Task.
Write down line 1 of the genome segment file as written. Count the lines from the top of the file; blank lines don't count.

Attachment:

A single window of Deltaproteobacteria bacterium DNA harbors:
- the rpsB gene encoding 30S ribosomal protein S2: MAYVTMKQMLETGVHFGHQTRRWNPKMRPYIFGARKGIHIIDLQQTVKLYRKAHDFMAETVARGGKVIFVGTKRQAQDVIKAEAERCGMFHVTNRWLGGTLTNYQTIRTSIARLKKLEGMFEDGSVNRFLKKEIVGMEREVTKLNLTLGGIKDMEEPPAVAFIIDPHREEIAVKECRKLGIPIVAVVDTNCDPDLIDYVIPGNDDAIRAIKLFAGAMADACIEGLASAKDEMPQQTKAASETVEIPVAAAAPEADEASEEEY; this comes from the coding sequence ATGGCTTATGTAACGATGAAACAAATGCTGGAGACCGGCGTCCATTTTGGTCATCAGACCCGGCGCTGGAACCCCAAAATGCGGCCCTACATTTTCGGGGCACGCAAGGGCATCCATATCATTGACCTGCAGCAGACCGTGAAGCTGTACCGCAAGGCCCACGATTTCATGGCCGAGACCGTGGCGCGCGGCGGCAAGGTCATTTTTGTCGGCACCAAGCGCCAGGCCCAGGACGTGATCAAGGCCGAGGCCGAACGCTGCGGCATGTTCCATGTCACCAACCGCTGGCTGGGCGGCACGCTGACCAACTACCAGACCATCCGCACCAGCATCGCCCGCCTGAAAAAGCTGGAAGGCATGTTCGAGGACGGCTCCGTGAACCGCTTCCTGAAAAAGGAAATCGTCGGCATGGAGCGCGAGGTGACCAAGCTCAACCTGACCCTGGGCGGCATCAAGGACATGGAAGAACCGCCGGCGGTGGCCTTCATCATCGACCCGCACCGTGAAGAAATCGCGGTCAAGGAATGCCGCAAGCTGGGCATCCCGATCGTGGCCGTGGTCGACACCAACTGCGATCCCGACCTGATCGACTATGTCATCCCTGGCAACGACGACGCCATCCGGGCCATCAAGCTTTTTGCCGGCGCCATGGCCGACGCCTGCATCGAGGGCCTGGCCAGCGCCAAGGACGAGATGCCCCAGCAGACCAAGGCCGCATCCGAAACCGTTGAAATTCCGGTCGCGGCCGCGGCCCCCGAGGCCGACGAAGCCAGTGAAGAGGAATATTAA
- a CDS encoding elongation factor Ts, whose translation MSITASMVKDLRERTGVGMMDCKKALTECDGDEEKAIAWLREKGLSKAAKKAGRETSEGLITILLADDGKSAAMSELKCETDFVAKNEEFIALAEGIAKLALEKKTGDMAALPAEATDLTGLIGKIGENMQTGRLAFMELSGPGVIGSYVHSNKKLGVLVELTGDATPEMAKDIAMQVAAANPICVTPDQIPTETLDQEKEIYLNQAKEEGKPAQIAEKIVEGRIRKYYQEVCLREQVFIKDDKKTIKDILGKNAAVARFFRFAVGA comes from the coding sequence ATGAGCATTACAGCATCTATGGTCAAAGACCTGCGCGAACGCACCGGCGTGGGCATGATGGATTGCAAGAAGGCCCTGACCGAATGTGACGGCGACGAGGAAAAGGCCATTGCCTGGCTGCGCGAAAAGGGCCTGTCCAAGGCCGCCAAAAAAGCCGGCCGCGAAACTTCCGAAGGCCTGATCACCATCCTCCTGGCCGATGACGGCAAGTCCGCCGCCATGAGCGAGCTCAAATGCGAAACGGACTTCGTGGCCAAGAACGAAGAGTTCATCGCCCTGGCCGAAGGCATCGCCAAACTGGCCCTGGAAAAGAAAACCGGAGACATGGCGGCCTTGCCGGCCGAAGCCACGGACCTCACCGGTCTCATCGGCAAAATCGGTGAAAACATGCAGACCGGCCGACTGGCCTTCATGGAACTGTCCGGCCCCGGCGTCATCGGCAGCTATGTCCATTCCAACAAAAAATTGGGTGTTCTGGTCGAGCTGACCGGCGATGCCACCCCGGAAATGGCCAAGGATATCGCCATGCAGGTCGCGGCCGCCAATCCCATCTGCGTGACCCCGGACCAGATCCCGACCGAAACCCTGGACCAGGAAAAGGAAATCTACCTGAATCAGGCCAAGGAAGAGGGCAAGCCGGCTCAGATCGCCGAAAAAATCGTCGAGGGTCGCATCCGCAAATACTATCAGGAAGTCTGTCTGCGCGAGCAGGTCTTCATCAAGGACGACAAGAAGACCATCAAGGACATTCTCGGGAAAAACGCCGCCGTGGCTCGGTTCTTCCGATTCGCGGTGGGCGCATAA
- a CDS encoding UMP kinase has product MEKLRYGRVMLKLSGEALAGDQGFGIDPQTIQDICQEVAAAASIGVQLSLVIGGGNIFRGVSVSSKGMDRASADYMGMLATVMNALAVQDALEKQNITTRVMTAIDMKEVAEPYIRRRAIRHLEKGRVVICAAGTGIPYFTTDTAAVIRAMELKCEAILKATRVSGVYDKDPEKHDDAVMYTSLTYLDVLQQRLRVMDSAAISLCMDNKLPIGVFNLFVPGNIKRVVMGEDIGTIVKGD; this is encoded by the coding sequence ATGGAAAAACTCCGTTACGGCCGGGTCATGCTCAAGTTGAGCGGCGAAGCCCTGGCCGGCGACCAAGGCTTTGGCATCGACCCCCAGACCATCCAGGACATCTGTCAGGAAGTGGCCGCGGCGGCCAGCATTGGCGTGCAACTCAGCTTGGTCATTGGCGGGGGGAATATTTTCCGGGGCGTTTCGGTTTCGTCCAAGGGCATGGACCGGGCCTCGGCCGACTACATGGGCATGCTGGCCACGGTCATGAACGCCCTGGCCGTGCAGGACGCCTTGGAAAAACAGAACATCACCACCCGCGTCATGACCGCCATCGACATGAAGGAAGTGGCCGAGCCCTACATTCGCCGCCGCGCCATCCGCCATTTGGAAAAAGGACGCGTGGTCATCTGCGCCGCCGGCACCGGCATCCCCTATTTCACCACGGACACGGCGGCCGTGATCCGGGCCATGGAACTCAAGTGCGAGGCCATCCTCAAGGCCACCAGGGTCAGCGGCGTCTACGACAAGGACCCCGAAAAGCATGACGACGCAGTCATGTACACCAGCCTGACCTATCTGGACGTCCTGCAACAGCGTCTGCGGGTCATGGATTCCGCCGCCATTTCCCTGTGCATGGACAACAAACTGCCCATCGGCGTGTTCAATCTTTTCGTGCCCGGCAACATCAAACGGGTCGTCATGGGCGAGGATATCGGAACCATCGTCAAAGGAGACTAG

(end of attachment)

A single window of Deltaproteobacteria bacterium DNA harbors: